Karstic Treasure: Mammoth Cave National Park (Mammoth Cave, KY)

Although our travel plans were going to be largely confined to Tennessee, how could my wife and I not pass up Mammoth Cave National Park in South Central Kentucky? The first I ever heard of it was during a nature program on PBS, described as the largest cave system in the world. Its size is so immense that it would still be larger than the next two largest systems combined by 100 miles.

Odd that the name uses the grammatical singular when in fact Mammoth Cave is comprised of many interconnected spaces in the limestone: sink holes, tubes, passageways, canyons, shafts, fissures as well as caves. This combination of limestone and excavation is characteristic of karst. A geology map shows that almost a quarter of Kentucky is karstic.

Mammoth was our first overnight stop after picking up a car at Nashville Airport and driving two hours north. The park is surrounded by the famous rolling hills of Kentucky. As we got closer, the road cuts in some areas bared telltale limestone layers. The soil has a rusty-reddish color.

We checked in to the Mammoth Cave Hotel, located within the national park boundary. Our accommodation was a standalone cabin, one of ten that form an arc along the property’s edge, which was rustic but comfortable. The hotel was undergoing an extensive renovation and construction until November, so the main building and eating facilities were closed behind chain-link fencing, except for the outlying cabins. In the evening, there was the musical thrum of cicadas and tree frogs. The park’s visitors center is only a short walking distance away.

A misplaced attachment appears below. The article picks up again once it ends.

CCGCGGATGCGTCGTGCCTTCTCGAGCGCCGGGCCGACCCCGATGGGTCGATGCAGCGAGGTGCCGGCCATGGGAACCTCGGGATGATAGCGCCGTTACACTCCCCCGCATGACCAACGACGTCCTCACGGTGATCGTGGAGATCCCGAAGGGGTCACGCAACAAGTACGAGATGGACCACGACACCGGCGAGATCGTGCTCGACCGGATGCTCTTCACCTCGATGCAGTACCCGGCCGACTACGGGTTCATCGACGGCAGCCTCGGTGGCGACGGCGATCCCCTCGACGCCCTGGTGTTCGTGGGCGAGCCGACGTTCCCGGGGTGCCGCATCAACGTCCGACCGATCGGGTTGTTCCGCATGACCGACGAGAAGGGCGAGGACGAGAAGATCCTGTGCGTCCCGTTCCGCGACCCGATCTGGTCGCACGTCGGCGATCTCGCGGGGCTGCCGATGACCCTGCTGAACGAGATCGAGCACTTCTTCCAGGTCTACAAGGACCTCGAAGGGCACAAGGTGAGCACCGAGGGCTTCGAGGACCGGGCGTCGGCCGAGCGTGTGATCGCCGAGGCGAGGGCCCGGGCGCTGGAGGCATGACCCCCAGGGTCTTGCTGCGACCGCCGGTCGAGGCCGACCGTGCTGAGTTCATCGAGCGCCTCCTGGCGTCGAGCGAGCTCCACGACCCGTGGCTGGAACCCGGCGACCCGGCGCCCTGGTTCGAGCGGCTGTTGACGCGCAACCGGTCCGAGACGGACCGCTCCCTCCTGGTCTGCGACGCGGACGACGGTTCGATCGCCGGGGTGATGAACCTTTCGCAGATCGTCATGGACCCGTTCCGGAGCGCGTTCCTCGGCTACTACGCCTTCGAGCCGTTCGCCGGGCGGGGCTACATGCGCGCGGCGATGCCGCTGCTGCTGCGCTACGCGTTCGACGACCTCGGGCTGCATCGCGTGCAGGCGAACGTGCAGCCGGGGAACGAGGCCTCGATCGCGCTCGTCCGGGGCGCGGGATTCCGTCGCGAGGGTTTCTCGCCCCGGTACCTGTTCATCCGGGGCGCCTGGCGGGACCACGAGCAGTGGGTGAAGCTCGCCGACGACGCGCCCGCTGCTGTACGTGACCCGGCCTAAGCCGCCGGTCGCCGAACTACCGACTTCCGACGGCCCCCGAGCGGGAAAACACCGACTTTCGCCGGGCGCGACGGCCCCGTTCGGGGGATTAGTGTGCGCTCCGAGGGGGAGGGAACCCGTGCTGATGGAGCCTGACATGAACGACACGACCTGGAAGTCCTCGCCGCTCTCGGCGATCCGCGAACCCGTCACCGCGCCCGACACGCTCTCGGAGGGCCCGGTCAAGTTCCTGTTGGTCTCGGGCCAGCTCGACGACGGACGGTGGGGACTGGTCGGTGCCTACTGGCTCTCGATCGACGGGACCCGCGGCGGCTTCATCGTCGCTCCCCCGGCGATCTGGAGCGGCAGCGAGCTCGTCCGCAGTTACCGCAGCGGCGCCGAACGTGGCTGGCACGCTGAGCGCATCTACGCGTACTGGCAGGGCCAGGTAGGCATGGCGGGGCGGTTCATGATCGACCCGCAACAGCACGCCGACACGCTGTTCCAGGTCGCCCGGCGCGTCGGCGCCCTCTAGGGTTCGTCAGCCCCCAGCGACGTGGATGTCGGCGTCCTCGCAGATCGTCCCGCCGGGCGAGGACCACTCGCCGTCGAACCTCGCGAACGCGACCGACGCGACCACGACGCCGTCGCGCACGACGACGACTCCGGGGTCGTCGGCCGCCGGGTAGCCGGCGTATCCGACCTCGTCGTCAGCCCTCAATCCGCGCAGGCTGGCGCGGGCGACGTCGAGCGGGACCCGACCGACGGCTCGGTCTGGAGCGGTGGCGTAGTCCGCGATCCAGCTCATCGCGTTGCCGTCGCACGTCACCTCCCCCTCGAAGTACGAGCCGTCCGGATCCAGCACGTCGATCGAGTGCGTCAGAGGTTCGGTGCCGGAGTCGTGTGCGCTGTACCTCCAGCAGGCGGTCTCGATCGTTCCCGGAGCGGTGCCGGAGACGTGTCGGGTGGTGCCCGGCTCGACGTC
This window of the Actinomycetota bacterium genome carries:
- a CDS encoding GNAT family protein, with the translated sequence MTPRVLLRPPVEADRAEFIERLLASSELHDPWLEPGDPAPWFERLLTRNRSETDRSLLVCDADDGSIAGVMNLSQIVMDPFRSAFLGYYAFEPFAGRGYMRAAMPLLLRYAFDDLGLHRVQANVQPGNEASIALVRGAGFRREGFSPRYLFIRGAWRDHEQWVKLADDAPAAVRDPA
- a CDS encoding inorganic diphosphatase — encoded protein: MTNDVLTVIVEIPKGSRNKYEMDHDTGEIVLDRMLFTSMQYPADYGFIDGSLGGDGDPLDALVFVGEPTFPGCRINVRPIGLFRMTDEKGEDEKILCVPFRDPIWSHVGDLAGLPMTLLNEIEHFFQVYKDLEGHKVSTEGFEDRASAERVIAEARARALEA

On our only full day here, we wanted to maximize our cave experience. To that end we decided to take the longest tour called Grand Avenue tour. At almost 400 surveyed miles and counting, Mammoth was not going to feel as if we had trod on it at all. We had a terrific guide in ranger Rick Thomas, who was so knowledgeable about the cave and its history, told interesting stories and cracked bad jokes (“There’s nothing lower than cave humor,” he said proudly). As a federal employee, he was obliged to forewarn everyone on the tour, all 69 of us, that the fast-paced walk of roughly four hours, four miles and almost 700 steps over uneven terrain would be taxing. He also had to mention that in an emergency, it would take a very long time to get anyone to a hospital. No one budged. The last time my wife and I were ‘intimidated’ by a park employee (the Fiery Furnace walk at Arches National Park), we to this day regretted having changed our minds. Not this time.

The usual speleotherms of stalactites, stalagmites and such, of wet cave environments were scarce, but there were plenty of gypsum accumulations (in the form of blisters and flowers) typical of dry caves, compliments of a hard layer of sandstone that acts like an almost impervious cap over the limestone underneath. These gypsum deposits are unimaginably slow growing at a rate of a dime’s thickness per century. One impressive example is Last Rose of Summer along Cleveland Avenue. There are prolific gypsum blisters in The Snowball Room, because they look like snowballs on the ceilings and walls.